A recent article in The Washington Times, found here, discusses the use of an Autopen by President Obama to sign the most recent fiscal cliff bill while on vacation in Hawaii.
According to the CBC, an Autopen is a desk-sized contraption that is capable of copying a person’s signature. Used by MP’s, a piece of paper must be placed under the pen, a gas pedal must be stepped on, and the Autopen replicates the signature. This is all done in the absence of the actual person signing the document.
According to s. 4(1) of the Succession Law Reform Act (“SLRA”), a will may not be valid unless: (a) at its end it is signed by the testator or by some other person in his or her presence and by his or her direction; (b) the testator makes or acknowledges the signature in the presence of two or more attesting witnesses present at the same time; and (c) two or more of the attesting witnesses subscribe the will in the presence of the testator.
Thus, the question worth considering is whether an Autopen, or any similarly advanced piece of technology, could ever be used to meet the requirements under the SLRA? One obvious deficiency is that the testator is clearly not present when signing the document, hence the whole purpose of the Autopen. But what if camera’s were installed in the same room as the Autopen such that the testator was virtually present? A bit far-fetched, I admit. A second deficiency is that the testator does not actually sign the will, as technically that is done by the Autopen. However, consider the following.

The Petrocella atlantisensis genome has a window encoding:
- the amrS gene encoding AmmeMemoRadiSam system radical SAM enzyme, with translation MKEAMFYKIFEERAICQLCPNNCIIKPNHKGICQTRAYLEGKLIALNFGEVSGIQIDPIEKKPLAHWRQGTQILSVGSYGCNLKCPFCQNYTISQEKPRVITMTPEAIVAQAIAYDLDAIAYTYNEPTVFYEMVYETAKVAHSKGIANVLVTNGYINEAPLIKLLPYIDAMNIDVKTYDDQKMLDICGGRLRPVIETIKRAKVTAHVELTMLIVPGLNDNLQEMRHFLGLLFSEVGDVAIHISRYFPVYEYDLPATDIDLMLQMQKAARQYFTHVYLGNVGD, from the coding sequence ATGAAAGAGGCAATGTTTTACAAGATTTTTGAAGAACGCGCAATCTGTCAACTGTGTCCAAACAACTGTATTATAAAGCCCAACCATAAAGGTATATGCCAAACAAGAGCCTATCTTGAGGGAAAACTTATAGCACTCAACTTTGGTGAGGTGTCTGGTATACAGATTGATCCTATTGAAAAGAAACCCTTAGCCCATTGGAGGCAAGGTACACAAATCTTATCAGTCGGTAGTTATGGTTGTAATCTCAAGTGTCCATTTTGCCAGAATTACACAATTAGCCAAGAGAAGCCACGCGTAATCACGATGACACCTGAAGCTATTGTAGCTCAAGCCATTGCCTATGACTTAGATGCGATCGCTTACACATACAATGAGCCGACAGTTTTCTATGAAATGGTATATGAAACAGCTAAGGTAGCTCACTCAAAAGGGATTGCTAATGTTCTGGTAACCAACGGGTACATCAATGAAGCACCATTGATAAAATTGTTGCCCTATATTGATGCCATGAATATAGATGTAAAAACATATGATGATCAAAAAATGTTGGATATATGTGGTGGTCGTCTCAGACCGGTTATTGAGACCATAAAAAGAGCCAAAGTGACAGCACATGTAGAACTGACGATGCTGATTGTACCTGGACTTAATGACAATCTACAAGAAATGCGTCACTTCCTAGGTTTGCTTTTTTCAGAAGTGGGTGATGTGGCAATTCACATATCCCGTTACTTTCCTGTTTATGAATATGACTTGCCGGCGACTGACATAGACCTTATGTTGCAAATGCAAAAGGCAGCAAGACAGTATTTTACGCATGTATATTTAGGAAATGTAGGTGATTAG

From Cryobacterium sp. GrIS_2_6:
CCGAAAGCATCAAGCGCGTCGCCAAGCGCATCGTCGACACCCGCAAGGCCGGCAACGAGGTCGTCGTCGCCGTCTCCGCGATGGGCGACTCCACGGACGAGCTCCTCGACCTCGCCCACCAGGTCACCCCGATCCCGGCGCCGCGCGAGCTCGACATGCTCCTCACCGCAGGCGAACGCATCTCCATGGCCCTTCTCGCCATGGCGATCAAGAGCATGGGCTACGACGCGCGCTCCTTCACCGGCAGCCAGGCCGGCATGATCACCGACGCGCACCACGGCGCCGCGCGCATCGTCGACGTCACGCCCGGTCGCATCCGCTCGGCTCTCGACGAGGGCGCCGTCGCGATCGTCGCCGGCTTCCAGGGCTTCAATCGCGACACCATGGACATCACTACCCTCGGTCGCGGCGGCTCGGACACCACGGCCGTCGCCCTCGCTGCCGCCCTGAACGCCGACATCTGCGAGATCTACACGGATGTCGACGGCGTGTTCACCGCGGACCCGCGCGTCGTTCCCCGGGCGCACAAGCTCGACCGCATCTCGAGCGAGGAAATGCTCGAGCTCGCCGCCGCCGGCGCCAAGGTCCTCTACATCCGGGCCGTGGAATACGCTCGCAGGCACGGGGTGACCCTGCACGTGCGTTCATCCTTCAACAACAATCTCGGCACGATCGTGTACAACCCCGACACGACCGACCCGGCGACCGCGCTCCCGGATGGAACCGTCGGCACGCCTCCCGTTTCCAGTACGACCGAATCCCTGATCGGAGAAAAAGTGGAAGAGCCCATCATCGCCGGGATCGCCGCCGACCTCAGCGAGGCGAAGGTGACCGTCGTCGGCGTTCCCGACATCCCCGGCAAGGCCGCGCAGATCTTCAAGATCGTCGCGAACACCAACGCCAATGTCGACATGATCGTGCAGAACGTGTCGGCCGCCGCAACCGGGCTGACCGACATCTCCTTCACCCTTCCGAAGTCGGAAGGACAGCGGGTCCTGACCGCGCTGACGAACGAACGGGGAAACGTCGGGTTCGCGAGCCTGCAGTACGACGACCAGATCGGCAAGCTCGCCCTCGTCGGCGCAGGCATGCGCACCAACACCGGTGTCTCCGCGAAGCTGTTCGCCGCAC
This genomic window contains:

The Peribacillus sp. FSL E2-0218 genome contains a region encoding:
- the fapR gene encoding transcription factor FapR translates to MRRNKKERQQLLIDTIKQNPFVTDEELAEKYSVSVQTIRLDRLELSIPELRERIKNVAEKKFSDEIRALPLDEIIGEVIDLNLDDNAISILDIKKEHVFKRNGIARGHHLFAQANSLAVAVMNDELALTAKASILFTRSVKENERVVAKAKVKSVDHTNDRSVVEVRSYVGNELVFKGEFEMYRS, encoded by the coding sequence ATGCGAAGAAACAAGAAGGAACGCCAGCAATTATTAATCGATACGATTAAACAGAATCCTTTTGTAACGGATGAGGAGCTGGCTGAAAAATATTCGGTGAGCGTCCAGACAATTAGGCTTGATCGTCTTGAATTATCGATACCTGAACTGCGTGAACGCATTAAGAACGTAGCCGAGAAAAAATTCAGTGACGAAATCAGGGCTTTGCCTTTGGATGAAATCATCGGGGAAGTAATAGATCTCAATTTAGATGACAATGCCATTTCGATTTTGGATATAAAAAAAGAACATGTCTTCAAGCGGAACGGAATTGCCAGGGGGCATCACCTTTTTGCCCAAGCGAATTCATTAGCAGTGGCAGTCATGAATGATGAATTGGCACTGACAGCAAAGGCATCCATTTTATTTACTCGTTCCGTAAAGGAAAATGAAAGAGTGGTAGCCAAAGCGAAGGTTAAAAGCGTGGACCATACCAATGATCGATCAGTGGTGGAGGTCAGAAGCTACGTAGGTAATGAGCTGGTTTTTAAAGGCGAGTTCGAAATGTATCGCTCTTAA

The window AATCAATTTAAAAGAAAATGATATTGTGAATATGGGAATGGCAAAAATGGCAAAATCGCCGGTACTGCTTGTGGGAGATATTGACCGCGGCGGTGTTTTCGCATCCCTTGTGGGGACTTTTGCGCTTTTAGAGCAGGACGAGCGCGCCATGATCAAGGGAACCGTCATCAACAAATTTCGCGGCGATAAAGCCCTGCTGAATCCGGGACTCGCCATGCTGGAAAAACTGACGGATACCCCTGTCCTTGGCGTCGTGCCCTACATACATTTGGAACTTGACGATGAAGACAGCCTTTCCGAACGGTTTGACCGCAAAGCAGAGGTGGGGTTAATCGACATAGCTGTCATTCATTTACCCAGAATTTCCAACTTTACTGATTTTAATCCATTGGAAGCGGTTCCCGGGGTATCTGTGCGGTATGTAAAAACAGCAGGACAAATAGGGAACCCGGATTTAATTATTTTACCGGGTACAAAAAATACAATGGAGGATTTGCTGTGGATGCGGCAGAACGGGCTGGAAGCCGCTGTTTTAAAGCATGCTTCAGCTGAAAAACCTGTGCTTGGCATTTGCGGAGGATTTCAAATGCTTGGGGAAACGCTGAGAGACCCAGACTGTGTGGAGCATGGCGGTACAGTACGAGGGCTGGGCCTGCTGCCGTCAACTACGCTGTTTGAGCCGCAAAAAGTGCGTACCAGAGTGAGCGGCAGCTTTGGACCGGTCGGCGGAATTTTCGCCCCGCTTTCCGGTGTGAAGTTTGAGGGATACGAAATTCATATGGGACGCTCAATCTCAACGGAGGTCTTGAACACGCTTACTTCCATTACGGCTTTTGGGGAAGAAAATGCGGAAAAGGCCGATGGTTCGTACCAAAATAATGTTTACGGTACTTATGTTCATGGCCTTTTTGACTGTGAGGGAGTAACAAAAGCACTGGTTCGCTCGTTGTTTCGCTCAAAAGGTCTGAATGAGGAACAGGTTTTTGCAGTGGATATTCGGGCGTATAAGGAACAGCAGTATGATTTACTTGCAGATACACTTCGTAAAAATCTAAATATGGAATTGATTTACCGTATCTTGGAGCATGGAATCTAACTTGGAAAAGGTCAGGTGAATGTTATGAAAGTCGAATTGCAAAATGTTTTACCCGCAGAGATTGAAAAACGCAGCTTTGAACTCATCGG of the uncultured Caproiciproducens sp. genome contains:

In Clarke Estate (Re) at issue was whether a paraplegic, using a stamp to sign his will, constituted the act of signing the will under the SLRA. Justice D.M. Brown held that the paraplegic testator complied with the requirements under the SLRA. Relying on Re Bradshaw Estate,  N.B.J. No. 709 (P.C.), a decision based on the New Brunswick Wills Act, the applicable test applied was as follows: (i) were the markings on the will made by the testator, and (ii) were they intended as his signature and to represent the best that the testator could do by way of writing his name under his physical circumstances?
The circumstances surrounding the inability of the testator in Clarke Estate (Re) are significantly different than those of President Obama. Clearly the law has to be able to accommodate the former situation. However, it is interesting to consider in what further circumstances could the New Brunswick test be applied in Ontario. Specifically, could the Autopen ever be used to represent the best that the testator could do by way of writing his name under his physical circumstances?